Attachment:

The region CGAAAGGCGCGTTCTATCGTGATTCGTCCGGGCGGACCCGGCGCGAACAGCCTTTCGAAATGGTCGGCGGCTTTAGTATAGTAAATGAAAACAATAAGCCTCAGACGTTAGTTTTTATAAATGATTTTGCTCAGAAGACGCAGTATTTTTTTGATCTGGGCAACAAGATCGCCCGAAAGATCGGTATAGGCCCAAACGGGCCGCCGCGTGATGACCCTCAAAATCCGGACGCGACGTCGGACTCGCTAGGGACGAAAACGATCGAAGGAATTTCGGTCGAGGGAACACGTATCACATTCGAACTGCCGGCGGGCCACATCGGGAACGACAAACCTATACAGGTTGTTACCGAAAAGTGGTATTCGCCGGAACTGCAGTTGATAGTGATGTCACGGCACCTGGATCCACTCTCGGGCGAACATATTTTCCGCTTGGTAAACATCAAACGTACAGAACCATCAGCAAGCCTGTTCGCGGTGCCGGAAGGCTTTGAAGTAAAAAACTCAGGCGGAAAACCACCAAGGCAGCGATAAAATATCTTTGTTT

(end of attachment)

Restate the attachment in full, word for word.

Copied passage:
The region CGAAAGGCGCGTTCTATCGTGATTCGTCCGGGCGGACCCGGCGCGAACAGCCTTTCGAAATGGTCGGCGGCTTTAGTATAGTAAATGAAAACAATAAGCCTCAGACGTTAGTTTTTATAAATGATTTTGCTCAGAAGACGCAGTATTTTTTTGATCTGGGCAACAAGATCGCCCGAAAGATCGGTATAGGCCCAAACGGGCCGCCGCGTGATGACCCTCAAAATCCGGACGCGACGTCGGACTCGCTAGGGACGAAAACGATCGAAGGAATTTCGGTCGAGGGAACACGTATCACATTCGAACTGCCGGCGGGCCACATCGGGAACGACAAACCTATACAGGTTGTTACCGAAAAGTGGTATTCGCCGGAACTGCAGTTGATAGTGATGTCACGGCACCTGGATCCACTCTCGGGCGAACATATTTTCCGCTTGGTAAACATCAAACGTACAGAACCATCAGCAAGCCTGTTCGCGGTGCCGGAAGGCTTTGAAGTAAAAAACTCAGGCGGAAAACCACCAAGGCAGCGATAAAATATCTTTGTTT